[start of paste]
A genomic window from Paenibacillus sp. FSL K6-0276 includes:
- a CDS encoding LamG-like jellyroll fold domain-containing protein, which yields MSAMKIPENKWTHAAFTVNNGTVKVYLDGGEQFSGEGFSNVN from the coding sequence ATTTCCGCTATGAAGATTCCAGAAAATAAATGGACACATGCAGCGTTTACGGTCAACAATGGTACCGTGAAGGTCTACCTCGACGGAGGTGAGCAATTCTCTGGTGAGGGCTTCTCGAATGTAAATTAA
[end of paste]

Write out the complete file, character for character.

A genomic window from Paenibacillus sp. FSL K6-0276 includes:
- a CDS encoding LamG-like jellyroll fold domain-containing protein, which yields MSAMKIPENKWTHAAFTVNNGTVKVYLDGGEQFSGEGFSNVN from the coding sequence ATTTCCGCTATGAAGATTCCAGAAAATAAATGGACACATGCAGCGTTTACGGTCAACAATGGTACCGTGAAGGTCTACCTCGACGGAGGTGAGCAATTCTCTGGTGAGGGCTTCTCGAATGTAAATTAA